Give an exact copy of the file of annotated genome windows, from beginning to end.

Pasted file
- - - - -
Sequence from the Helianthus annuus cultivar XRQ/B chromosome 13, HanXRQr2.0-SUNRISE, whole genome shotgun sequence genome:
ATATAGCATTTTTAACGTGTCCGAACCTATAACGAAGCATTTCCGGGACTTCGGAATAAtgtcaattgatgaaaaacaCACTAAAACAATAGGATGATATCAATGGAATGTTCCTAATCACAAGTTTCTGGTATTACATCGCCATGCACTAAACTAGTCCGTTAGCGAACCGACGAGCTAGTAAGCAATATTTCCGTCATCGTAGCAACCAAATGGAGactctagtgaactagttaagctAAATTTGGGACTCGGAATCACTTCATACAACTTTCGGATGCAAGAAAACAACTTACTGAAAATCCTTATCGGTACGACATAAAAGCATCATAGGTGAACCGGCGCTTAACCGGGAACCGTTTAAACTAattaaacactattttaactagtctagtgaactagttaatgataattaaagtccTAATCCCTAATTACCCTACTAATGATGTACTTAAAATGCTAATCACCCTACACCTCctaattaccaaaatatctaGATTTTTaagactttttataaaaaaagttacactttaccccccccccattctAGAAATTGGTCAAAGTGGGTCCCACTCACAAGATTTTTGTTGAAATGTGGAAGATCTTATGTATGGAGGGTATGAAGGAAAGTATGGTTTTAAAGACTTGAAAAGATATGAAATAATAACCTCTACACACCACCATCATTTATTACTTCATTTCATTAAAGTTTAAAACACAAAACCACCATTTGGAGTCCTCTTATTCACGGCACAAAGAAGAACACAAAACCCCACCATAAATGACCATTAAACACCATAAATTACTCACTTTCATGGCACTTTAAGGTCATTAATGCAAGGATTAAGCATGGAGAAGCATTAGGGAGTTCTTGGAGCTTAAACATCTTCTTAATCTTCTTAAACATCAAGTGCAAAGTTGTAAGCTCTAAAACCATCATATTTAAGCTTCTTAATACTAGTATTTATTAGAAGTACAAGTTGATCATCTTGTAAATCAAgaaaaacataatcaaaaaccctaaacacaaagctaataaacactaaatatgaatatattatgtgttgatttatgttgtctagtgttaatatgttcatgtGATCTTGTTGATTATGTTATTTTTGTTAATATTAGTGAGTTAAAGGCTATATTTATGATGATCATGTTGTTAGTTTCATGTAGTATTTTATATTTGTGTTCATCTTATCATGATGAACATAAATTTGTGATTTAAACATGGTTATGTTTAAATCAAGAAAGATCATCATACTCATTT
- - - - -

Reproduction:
Sequence from the Helianthus annuus cultivar XRQ/B chromosome 13, HanXRQr2.0-SUNRISE, whole genome shotgun sequence genome:
ATATAGCATTTTTAACGTGTCCGAACCTATAACGAAGCATTTCCGGGACTTCGGAATAAtgtcaattgatgaaaaacaCACTAAAACAATAGGATGATATCAATGGAATGTTCCTAATCACAAGTTTCTGGTATTACATCGCCATGCACTAAACTAGTCCGTTAGCGAACCGACGAGCTAGTAAGCAATATTTCCGTCATCGTAGCAACCAAATGGAGactctagtgaactagttaagctAAATTTGGGACTCGGAATCACTTCATACAACTTTCGGATGCAAGAAAACAACTTACTGAAAATCCTTATCGGTACGACATAAAAGCATCATAGGTGAACCGGCGCTTAACCGGGAACCGTTTAAACTAattaaacactattttaactagtctagtgaactagttaatgataattaaagtccTAATCCCTAATTACCCTACTAATGATGTACTTAAAATGCTAATCACCCTACACCTCctaattaccaaaatatctaGATTTTTaagactttttataaaaaaagttacactttaccccccccccattctAGAAATTGGTCAAAGTGGGTCCCACTCACAAGATTTTTGTTGAAATGTGGAAGATCTTATGTATGGAGGGTATGAAGGAAAGTATGGTTTTAAAGACTTGAAAAGATATGAAATAATAACCTCTACACACCACCATCATTTATTACTTCATTTCATTAAAGTTTAAAACACAAAACCACCATTTGGAGTCCTCTTATTCACGGCACAAAGAAGAACACAAAACCCCACCATAAATGACCATTAAACACCATAAATTACTCACTTTCATGGCACTTTAAGGTCATTAATGCAAGGATTAAGCATGGAGAAGCATTAGGGAGTTCTTGGAGCTTAAACATCTTCTTAATCTTCTTAAACATCAAGTGCAAAGTTGTAAGCTCTAAAACCATCATATTTAAGCTTCTTAATACTAGTATTTATTAGAAGTACAAGTTGATCATCTTGTAAATCAAgaaaaacataatcaaaaaccctaaacacaaagctaataaacactaaatatgaatatattatgtgttgatttatgttgtctagtgttaatatgttcatgtGATCTTGTTGATTATGTTATTTTTGTTAATATTAGTGAGTTAAAGGCTATATTTATGATGATCATGTTGTTAGTTTCATGTAGTATTTTATATTTGTGTTCATCTTATCATGATGAACATAAATTTGTGATTTAAACATGGTTATGTTTAAATCAAGAAAGATCATCATACTCATTT